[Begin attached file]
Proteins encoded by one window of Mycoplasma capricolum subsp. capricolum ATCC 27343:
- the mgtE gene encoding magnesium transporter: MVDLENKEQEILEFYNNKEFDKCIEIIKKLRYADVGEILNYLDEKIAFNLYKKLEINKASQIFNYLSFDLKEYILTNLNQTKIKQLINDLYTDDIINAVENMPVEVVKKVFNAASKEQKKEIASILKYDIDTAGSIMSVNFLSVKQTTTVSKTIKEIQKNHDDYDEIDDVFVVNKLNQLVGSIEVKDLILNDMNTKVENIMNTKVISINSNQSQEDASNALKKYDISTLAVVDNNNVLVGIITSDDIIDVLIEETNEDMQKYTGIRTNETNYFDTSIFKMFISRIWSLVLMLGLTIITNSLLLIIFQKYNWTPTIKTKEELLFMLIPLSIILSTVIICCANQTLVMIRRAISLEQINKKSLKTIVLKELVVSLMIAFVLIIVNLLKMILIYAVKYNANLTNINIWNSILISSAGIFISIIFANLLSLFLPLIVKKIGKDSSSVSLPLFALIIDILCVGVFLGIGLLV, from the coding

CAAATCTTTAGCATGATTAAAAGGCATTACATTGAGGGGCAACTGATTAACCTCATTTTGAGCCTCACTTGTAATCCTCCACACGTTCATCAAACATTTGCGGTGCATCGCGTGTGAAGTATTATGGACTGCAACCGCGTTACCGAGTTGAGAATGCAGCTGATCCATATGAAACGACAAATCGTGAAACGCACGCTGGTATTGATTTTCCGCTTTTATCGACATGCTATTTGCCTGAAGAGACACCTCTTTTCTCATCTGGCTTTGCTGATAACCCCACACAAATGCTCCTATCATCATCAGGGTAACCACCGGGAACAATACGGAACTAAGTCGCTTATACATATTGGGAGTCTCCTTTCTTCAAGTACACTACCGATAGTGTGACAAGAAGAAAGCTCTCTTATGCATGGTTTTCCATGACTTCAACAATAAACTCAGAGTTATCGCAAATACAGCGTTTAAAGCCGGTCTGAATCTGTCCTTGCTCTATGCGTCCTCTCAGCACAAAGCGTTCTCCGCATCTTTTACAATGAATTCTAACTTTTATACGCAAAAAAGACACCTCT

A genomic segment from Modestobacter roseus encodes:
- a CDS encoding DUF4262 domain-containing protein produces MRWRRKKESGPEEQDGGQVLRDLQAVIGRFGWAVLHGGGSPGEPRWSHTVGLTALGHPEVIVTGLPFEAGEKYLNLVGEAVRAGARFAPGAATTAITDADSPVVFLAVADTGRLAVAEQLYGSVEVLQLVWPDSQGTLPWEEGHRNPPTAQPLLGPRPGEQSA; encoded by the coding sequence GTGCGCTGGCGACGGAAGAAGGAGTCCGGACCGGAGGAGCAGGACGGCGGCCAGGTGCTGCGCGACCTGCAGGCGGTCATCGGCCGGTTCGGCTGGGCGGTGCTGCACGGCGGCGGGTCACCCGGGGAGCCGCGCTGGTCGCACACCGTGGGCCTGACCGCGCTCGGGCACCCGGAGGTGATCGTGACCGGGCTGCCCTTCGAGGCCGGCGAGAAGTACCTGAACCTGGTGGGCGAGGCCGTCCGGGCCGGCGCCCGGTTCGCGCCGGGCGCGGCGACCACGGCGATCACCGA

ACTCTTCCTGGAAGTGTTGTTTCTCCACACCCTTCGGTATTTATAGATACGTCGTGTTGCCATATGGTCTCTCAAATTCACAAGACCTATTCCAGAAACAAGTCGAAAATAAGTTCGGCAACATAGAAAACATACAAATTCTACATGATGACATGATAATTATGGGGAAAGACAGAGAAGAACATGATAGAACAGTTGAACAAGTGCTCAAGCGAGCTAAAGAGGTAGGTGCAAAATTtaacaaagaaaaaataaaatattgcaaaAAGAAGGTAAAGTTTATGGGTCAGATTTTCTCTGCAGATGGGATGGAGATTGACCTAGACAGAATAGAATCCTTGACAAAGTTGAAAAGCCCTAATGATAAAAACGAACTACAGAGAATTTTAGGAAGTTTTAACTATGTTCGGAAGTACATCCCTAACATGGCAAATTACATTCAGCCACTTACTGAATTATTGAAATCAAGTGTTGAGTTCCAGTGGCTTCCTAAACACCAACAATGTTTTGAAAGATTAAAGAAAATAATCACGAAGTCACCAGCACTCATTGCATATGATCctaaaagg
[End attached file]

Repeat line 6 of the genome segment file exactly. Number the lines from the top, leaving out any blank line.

ACTCTTCCTGGAAGTGTTGTTTCTCCACACCCTTCGGTATTTATAGATACGTCGTGTTGCCATATGGTCTCTCAAATTCACAAGACCTATTCCAGAAACAAGTCGAAAATAAGTTCGGCAACATAGAAAACATACAAATTCTACATGATGACATGATAATTATGGGGAAAGACAGAGAAGAACATGATAGAACAGTTGAACAAGTGCTCAAGCGAGCTAAAGAGGTAGGTGCAAAATTtaacaaagaaaaaataaaatattgcaaaAAGAAGGTAAAGTTTATGGGTCAGATTTTCTCTGCAGATGGGATGGAGATTGACCTAGACAGAATAGAATCCTTGACAAAGTTGAAAAGCCCTAATGATAAAAACGAACTACAGAGAATTTTAGGAAGTTTTAACTATGTTCGGAAGTACATCCCTAACATGGCAAATTACATTCAGCCACTTACTGAATTATTGAAATCAAGTGTTGAGTTCCAGTGGCTTCCTAAACACCAACAATGTTTTGAAAGATTAAAGAAAATAATCACGAAGTCACCAGCACTCATTGCATATGATCctaaaagg